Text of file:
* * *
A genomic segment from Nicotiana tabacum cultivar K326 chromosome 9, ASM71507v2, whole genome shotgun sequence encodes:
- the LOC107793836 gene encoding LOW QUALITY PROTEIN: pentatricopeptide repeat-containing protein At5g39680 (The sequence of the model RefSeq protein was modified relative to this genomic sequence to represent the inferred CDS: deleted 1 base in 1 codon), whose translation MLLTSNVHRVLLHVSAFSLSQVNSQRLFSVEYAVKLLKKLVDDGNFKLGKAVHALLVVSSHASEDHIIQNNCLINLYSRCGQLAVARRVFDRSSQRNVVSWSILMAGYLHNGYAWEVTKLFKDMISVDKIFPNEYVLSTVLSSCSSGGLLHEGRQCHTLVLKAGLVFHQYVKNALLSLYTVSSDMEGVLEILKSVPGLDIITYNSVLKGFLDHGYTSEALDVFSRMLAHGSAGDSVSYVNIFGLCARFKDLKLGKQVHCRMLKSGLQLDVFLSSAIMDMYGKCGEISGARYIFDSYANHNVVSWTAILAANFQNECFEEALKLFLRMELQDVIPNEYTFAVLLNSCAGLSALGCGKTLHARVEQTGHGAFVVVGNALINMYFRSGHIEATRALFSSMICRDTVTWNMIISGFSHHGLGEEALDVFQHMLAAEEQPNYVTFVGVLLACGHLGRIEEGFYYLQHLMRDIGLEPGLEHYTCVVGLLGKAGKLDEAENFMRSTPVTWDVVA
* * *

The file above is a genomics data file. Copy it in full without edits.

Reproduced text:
A genomic segment from Nicotiana tabacum cultivar K326 chromosome 9, ASM71507v2, whole genome shotgun sequence encodes:
- the LOC107793836 gene encoding LOW QUALITY PROTEIN: pentatricopeptide repeat-containing protein At5g39680 (The sequence of the model RefSeq protein was modified relative to this genomic sequence to represent the inferred CDS: deleted 1 base in 1 codon), whose translation MLLTSNVHRVLLHVSAFSLSQVNSQRLFSVEYAVKLLKKLVDDGNFKLGKAVHALLVVSSHASEDHIIQNNCLINLYSRCGQLAVARRVFDRSSQRNVVSWSILMAGYLHNGYAWEVTKLFKDMISVDKIFPNEYVLSTVLSSCSSGGLLHEGRQCHTLVLKAGLVFHQYVKNALLSLYTVSSDMEGVLEILKSVPGLDIITYNSVLKGFLDHGYTSEALDVFSRMLAHGSAGDSVSYVNIFGLCARFKDLKLGKQVHCRMLKSGLQLDVFLSSAIMDMYGKCGEISGARYIFDSYANHNVVSWTAILAANFQNECFEEALKLFLRMELQDVIPNEYTFAVLLNSCAGLSALGCGKTLHARVEQTGHGAFVVVGNALINMYFRSGHIEATRALFSSMICRDTVTWNMIISGFSHHGLGEEALDVFQHMLAAEEQPNYVTFVGVLLACGHLGRIEEGFYYLQHLMRDIGLEPGLEHYTCVVGLLGKAGKLDEAENFMRSTPVTWDVVA